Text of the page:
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Download a copy of Complex Function Iterator for your computer here and see version history here.
This applet iterates any complex function, and displays the orbit as a numerical list and as points plotted in the complex plane. It allows the user to choose up to two seed values at a time and view their orbits. It is very similar in use to the Real Function Iterator Applet and so we explain only the differences here.
This applet allows for either Polar or Euclidean inputs of seed value and independently allows for either Polar or Euclidean computation of functions. Thus in Polar computation mode all seed values will be converted to polar form FOR THE PURPOSE OF COMPUTING THE FUNCTION VALUES and evaluation of the function will be made through the polar form of the map. The Polar computation mode allows only maps of the form z^n.
For example, evaluating the map f(z)=z^2 in Polar computation mode means it will be evaluated as (r, θ) -> (r^2, 2θ). Hence using the seed z_0 = 0.6 + 0.8i in Euclidean seed form and iterating f(z)=z^2 in Polar computation mode will cause the applet to convert z_0 to polar form (r, θ) = (1, arctan (4/3)) and so all computed iterates will be on the unit circle. However, starting with the same seed and iterating f(z)=z^2 in Euclidean computation mode will, due to round off error, cause the orbit to leave the unit circle.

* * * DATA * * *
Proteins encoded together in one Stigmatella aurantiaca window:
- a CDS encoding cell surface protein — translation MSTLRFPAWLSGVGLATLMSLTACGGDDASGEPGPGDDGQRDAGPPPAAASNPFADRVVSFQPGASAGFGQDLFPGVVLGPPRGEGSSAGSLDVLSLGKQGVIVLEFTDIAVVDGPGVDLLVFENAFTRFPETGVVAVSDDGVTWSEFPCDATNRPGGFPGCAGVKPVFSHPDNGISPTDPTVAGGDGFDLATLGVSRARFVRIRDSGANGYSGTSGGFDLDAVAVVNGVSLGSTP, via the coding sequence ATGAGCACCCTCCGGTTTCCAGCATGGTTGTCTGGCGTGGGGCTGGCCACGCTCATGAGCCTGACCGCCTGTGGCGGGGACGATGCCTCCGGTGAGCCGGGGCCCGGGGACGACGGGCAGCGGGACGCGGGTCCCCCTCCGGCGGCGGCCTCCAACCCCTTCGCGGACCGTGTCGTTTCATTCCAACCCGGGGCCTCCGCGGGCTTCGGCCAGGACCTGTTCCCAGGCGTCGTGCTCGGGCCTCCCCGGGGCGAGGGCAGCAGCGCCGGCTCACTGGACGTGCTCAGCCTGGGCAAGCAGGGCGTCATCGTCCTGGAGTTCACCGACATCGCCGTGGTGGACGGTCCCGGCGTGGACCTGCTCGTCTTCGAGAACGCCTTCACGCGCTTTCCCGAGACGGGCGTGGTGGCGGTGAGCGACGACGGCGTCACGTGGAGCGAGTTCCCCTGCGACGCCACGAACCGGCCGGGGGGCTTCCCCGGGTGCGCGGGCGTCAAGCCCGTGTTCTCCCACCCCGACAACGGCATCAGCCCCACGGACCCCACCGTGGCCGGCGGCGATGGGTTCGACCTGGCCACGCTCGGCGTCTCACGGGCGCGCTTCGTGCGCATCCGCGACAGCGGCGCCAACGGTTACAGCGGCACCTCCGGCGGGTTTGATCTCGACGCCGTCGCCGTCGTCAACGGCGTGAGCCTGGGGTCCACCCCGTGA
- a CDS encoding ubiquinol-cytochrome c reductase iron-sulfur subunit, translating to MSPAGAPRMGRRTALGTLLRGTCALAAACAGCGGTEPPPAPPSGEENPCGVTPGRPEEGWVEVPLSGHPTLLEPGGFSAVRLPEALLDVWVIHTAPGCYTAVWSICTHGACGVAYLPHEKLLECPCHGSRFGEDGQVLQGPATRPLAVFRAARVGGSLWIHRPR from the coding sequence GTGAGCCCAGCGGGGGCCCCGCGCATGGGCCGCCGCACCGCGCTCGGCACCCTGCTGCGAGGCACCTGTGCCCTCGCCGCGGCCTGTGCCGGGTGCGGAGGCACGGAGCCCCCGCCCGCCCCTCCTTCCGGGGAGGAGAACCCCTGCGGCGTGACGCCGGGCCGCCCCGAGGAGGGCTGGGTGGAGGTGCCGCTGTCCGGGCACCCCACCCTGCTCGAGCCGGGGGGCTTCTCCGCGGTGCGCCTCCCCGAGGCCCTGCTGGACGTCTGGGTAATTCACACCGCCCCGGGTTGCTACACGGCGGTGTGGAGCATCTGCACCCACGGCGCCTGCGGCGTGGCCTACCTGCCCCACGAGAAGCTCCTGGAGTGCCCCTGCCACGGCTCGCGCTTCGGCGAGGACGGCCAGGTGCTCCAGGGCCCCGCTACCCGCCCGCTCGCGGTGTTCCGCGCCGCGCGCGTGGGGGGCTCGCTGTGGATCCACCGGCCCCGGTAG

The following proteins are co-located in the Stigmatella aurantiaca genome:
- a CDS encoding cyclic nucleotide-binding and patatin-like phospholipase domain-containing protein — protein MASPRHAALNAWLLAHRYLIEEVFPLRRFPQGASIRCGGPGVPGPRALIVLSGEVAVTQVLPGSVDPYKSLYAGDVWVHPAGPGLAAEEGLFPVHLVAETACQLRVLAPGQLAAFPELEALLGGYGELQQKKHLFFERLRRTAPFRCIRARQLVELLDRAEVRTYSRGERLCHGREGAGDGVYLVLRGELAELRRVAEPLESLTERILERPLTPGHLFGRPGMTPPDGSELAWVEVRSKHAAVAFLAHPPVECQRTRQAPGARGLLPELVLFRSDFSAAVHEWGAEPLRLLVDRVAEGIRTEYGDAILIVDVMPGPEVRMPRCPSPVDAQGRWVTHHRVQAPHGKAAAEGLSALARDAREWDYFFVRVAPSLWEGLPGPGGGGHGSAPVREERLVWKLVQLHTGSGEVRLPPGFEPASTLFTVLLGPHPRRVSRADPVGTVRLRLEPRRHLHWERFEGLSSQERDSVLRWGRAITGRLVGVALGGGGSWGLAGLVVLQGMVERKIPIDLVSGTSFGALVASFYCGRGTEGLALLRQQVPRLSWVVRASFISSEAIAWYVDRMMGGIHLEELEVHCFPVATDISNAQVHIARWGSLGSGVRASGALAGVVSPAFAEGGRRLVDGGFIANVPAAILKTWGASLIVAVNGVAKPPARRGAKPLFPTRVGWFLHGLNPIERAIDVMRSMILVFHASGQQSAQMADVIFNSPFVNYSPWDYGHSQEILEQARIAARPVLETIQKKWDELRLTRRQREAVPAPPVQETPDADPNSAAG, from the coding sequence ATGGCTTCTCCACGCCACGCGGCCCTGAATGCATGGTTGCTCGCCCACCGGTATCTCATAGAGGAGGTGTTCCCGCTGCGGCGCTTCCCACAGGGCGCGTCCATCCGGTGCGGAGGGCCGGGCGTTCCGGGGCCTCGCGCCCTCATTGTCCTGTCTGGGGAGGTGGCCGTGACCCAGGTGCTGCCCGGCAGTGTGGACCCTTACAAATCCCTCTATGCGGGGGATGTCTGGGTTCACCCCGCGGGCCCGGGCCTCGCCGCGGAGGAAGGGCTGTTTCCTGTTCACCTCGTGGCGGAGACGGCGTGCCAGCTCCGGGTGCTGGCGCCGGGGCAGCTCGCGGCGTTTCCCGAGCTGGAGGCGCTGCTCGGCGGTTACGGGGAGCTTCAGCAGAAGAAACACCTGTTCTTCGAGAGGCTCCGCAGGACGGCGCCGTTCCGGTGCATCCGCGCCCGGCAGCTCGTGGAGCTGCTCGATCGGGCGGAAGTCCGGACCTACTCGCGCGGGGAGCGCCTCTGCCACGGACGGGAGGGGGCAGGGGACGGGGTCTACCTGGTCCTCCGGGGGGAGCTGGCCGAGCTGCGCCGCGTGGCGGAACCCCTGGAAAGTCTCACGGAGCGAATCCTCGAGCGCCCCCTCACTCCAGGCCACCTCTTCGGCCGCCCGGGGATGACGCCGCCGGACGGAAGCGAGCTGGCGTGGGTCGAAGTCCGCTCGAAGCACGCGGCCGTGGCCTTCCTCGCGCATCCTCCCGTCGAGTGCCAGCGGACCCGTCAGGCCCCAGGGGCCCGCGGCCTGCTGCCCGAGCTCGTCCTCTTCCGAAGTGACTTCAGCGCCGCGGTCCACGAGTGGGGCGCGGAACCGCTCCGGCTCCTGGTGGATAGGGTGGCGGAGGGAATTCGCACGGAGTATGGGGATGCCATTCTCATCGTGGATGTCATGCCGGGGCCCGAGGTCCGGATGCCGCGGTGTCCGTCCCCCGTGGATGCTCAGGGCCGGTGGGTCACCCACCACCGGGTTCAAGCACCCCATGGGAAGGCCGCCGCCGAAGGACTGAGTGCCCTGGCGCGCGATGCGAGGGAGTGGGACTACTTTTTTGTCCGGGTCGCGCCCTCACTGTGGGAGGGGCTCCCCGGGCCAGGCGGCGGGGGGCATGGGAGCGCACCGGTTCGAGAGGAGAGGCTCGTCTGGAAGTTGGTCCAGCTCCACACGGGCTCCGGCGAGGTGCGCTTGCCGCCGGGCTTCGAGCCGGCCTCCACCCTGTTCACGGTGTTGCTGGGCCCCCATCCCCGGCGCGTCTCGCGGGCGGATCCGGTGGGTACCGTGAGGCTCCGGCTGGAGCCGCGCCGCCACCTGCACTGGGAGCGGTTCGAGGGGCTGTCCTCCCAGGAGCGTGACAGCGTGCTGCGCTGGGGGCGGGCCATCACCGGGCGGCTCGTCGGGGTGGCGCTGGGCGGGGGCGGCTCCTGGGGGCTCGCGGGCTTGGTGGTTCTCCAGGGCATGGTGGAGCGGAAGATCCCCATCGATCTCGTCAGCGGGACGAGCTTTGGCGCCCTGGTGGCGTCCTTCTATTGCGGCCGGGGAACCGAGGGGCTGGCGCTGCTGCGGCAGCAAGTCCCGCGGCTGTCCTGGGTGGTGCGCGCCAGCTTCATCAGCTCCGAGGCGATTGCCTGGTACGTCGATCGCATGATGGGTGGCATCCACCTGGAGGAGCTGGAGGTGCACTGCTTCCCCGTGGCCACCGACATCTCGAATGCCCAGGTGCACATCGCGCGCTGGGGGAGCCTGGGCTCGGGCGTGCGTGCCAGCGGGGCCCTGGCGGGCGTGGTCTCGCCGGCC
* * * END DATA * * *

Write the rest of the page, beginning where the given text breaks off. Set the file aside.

The orbit data is displayed in the same form as the seed value and can be toggled between Euclidean and Polar forms by clicking on the Euclidean seed form and Polar seed form buttons. This applet allows for up to two seed values and includes a checkbox for a thin plot of the unit circle to appear (as reference).
Note about computational equivalency: Though mathematically equivalent, the expressions z^2 and z*z are not computationally equivalent. The former is evaluated as exp(2 Log z), where Log z is the principle logarithm, and the latter is evaluated through usual complex multiplication. Thus each will incorporate different rounding errors at times. The end result of this difference is quite evident when iterating the seed 0.6 + 0.8i (on the unit circle) in Euclidean computation mode under each of these maps.
This material is based upon work supported by the National Science Foundation under Grant No. 0632976.
Version 1.3 (with menu bar).